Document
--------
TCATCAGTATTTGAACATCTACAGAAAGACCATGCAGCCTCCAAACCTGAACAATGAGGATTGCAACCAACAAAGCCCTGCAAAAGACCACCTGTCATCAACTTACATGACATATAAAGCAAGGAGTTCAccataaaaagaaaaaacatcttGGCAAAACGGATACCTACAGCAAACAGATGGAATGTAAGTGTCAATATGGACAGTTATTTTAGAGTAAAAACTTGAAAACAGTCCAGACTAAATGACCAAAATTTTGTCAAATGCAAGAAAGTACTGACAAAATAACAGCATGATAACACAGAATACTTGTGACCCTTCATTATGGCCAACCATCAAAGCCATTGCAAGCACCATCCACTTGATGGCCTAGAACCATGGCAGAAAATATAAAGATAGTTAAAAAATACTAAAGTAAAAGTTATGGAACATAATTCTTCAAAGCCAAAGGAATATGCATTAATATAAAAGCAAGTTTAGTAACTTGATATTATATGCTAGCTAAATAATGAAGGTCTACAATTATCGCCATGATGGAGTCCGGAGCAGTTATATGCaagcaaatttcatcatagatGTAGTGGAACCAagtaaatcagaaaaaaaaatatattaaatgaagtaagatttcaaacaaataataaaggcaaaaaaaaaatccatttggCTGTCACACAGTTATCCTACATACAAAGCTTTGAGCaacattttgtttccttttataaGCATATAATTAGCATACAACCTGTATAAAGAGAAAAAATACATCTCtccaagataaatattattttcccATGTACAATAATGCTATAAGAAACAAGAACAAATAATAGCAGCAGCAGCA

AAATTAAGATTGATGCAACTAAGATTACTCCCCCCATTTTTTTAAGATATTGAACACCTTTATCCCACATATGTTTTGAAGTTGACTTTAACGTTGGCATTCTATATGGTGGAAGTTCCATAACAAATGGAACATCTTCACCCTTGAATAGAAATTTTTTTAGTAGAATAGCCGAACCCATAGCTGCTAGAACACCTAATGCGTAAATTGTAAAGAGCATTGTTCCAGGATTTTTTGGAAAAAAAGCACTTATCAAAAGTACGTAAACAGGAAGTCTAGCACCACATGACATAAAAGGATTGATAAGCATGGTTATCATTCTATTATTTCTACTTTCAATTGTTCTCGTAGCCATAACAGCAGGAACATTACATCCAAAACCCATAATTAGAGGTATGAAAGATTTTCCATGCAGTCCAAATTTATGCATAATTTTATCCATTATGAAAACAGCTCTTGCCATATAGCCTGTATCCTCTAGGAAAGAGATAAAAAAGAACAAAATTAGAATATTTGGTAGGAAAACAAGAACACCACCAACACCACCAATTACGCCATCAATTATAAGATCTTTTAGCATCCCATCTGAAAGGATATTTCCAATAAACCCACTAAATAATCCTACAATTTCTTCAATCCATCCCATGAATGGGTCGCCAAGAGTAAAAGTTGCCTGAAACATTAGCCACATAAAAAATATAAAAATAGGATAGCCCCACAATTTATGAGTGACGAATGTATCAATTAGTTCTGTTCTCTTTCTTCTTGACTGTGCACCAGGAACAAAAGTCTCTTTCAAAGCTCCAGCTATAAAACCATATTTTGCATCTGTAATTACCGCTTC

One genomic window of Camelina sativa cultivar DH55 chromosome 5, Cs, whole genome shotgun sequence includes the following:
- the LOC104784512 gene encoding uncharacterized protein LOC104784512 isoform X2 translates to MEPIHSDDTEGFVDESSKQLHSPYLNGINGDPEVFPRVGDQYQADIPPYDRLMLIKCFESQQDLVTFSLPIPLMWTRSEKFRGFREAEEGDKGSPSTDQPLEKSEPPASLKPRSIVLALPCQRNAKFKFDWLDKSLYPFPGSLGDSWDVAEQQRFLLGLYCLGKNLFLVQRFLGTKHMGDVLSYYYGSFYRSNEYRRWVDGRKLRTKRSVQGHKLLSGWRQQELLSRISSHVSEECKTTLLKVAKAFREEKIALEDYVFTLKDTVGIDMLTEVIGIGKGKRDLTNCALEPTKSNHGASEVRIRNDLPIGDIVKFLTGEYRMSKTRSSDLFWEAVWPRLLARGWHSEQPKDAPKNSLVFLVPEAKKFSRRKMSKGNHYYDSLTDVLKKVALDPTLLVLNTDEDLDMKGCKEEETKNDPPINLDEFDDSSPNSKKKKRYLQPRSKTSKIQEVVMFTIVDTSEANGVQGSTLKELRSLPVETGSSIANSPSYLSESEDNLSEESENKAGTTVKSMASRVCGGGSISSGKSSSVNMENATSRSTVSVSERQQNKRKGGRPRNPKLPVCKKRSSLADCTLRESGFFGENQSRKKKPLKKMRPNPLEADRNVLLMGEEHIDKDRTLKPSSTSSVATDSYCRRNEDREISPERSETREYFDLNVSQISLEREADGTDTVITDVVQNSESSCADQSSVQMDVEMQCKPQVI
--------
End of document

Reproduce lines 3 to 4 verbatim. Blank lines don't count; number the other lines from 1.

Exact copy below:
One genomic window of Camelina sativa cultivar DH55 chromosome 5, Cs, whole genome shotgun sequence includes the following:
- the LOC104784512 gene encoding uncharacterized protein LOC104784512 isoform X2 translates to MEPIHSDDTEGFVDESSKQLHSPYLNGINGDPEVFPRVGDQYQADIPPYDRLMLIKCFESQQDLVTFSLPIPLMWTRSEKFRGFREAEEGDKGSPSTDQPLEKSEPPASLKPRSIVLALPCQRNAKFKFDWLDKSLYPFPGSLGDSWDVAEQQRFLLGLYCLGKNLFLVQRFLGTKHMGDVLSYYYGSFYRSNEYRRWVDGRKLRTKRSVQGHKLLSGWRQQELLSRISSHVSEECKTTLLKVAKAFREEKIALEDYVFTLKDTVGIDMLTEVIGIGKGKRDLTNCALEPTKSNHGASEVRIRNDLPIGDIVKFLTGEYRMSKTRSSDLFWEAVWPRLLARGWHSEQPKDAPKNSLVFLVPEAKKFSRRKMSKGNHYYDSLTDVLKKVALDPTLLVLNTDEDLDMKGCKEEETKNDPPINLDEFDDSSPNSKKKKRYLQPRSKTSKIQEVVMFTIVDTSEANGVQGSTLKELRSLPVETGSSIANSPSYLSESEDNLSEESENKAGTTVKSMASRVCGGGSISSGKSSSVNMENATSRSTVSVSERQQNKRKGGRPRNPKLPVCKKRSSLADCTLRESGFFGENQSRKKKPLKKMRPNPLEADRNVLLMGEEHIDKDRTLKPSSTSSVATDSYCRRNEDREISPERSETREYFDLNVSQISLEREADGTDTVITDVVQNSESSCADQSSVQMDVEMQCKPQVI